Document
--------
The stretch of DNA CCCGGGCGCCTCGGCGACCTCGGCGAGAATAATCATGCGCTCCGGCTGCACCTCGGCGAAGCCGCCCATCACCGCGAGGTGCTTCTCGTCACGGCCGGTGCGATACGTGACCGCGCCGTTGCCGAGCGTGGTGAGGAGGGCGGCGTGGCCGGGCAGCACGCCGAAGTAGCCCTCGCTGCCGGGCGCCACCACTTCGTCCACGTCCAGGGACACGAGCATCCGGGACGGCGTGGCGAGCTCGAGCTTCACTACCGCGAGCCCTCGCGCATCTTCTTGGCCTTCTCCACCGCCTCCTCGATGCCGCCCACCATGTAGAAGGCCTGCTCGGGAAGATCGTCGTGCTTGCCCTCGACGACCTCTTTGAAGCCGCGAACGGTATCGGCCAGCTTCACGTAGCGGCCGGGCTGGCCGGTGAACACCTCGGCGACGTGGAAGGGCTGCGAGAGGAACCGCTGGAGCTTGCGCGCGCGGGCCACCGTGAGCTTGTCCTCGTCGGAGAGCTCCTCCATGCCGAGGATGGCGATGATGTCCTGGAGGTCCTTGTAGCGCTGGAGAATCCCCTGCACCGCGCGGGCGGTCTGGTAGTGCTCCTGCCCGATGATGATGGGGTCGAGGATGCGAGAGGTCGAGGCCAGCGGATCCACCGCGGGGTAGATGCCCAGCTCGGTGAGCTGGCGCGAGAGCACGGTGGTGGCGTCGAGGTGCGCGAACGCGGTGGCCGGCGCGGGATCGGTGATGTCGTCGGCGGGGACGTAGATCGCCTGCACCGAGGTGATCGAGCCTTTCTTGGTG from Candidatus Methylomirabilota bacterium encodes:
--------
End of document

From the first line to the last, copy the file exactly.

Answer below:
The stretch of DNA CCCGGGCGCCTCGGCGACCTCGGCGAGAATAATCATGCGCTCCGGCTGCACCTCGGCGAAGCCGCCCATCACCGCGAGGTGCTTCTCGTCACGGCCGGTGCGATACGTGACCGCGCCGTTGCCGAGCGTGGTGAGGAGGGCGGCGTGGCCGGGCAGCACGCCGAAGTAGCCCTCGCTGCCGGGCGCCACCACTTCGTCCACGTCCAGGGACACGAGCATCCGGGACGGCGTGGCGAGCTCGAGCTTCACTACCGCGAGCCCTCGCGCATCTTCTTGGCCTTCTCCACCGCCTCCTCGATGCCGCCCACCATGTAGAAGGCCTGCTCGGGAAGATCGTCGTGCTTGCCCTCGACGACCTCTTTGAAGCCGCGAACGGTATCGGCCAGCTTCACGTAGCGGCCGGGCTGGCCGGTGAACACCTCGGCGACGTGGAAGGGCTGCGAGAGGAACCGCTGGAGCTTGCGCGCGCGGGCCACCGTGAGCTTGTCCTCGTCGGAGAGCTCCTCCATGCCGAGGATGGCGATGATGTCCTGGAGGTCCTTGTAGCGCTGGAGAATCCCCTGCACCGCGCGGGCGGTCTGGTAGTGCTCCTGCCCGATGATGATGGGGTCGAGGATGCGAGAGGTCGAGGCCAGCGGATCCACCGCGGGGTAGATGCCCAGCTCGGTGAGCTGGCGCGAGAGCACGGTGGTGGCGTCGAGGTGCGCGAACGCGGTGGCCGGCGCGGGATCGGTGATGTCGTCGGCGGGGACGTAGATCGCCTGCACCGAGGTGATCGAGCCTTTCTTGGTG from Candidatus Methylomirabilota bacterium encodes: